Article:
Vegreville was named after Father Valentin Vegreville, a Roman Catholic Oblate missionary in Western Canada. The name Vegreville was chosen by its founders, Joseph Benoit Tetreau and Joseph Poulin. The first settlers to the area were French-Canadian families who lived for a time in Kansas and arrived in April of 1894. English people from the United States and Eastern Canada soon joined them followed by a major wave of emigration from Eastern and Central Europe, with others from the British Isles. By December 1895 Vegreville already had its own post office. By 1905 the Canadian Northern Railway came through 4 ½ miles northeast of the hamlet, so the decision was made to move its buildings next to the rail line.
One of the most commented on aspects of Vegreville is the harmony with which so many people from different cultures lived and worked together. By the 1950’s there were more than 30 different ethnic groups living in the Vegreville area. The four largest were the English, French, German and Ukrainian. The northeast part of the Vegreville was known for decades as “French Town”. Here centered around the church, hospital, school, and convent, lived many French families. Vegreville is positioned at one of the southern points of what is known as the largest Ukrainian bloc settlement in Alberta. With the advent of Ukrainians to Vegreville, came a colorful folk culture with its exuberant dance and other folk traditions such as egg-decorating.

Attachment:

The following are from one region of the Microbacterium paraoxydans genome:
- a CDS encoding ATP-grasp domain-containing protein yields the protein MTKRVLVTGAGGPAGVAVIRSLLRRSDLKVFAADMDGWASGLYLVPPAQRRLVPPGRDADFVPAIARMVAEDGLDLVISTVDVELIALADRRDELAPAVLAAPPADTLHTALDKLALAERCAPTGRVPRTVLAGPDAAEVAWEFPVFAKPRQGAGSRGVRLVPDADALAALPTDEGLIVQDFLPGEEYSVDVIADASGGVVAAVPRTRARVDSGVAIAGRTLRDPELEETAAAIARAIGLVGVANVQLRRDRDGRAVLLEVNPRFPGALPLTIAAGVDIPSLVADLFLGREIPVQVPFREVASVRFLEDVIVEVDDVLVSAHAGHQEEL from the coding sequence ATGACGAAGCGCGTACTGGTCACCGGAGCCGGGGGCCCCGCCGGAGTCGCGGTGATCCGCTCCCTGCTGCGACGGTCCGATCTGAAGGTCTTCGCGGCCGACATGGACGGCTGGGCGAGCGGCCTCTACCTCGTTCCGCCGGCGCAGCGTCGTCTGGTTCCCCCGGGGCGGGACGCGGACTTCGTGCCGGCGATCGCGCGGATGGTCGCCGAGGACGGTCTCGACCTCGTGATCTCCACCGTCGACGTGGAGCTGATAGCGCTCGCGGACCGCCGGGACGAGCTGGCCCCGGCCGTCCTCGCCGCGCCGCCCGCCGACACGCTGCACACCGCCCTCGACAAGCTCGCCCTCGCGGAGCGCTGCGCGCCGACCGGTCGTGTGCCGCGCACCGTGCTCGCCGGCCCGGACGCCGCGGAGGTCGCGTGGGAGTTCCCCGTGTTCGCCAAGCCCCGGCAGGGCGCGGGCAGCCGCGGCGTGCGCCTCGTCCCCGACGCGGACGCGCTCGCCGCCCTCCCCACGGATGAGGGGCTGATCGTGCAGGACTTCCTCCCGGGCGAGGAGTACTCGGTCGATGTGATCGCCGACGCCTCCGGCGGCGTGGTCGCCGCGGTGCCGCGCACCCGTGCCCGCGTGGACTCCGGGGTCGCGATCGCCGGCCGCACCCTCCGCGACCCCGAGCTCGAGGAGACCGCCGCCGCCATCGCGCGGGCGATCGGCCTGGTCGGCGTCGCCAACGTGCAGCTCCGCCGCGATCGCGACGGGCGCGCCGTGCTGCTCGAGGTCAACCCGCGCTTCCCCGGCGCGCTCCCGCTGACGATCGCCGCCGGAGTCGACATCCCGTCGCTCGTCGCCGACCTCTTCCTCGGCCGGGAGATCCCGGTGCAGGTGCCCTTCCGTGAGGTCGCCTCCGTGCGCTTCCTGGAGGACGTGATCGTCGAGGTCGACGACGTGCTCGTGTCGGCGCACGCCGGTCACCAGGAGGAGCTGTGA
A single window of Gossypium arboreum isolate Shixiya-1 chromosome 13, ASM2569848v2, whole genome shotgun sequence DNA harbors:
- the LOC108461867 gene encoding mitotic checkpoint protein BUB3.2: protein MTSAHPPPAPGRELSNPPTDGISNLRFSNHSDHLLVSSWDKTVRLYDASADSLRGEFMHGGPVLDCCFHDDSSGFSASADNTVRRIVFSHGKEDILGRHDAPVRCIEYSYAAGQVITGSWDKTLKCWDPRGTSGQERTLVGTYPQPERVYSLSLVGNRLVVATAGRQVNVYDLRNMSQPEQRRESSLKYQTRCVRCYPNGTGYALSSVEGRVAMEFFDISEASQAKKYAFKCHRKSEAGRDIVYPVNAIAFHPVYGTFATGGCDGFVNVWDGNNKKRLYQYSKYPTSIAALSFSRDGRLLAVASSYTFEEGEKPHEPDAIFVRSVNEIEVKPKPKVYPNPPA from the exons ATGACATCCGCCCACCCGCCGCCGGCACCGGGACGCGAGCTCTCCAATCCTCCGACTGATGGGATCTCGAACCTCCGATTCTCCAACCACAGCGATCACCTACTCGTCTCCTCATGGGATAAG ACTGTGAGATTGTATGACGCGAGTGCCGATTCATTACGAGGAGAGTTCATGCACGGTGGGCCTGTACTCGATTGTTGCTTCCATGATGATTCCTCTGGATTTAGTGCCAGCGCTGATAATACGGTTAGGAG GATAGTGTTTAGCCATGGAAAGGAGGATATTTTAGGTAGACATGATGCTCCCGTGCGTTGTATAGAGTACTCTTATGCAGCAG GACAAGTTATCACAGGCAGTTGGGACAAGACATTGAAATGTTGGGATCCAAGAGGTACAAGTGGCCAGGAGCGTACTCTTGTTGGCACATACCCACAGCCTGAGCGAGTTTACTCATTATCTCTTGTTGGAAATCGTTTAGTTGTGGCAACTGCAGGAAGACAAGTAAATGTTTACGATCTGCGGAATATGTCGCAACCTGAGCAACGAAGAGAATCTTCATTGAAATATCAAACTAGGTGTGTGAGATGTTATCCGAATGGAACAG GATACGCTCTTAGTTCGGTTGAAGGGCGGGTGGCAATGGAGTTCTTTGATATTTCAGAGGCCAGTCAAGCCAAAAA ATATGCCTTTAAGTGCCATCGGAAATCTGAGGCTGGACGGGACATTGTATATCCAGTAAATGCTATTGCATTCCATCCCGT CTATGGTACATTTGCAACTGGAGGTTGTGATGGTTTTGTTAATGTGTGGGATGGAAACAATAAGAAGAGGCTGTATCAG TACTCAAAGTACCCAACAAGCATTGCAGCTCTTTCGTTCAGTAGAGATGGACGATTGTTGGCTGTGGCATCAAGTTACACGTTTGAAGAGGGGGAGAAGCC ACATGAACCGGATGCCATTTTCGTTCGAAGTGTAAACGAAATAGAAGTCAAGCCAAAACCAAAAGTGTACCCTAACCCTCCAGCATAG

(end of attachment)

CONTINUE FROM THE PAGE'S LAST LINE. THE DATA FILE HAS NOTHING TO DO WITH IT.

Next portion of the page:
Today Vegreville’s famous weather-vane Easter Egg-the –Pysanka reflects this folk tradition. The caption beneath the Egg-written in the languages of Vegreville’s four largest ethnic groups (English, French, German, & Ukrainian) – cites the harmony of how so many people came together to build a community and called Vegreville “home”
Take in this great Historical walk around Vegreville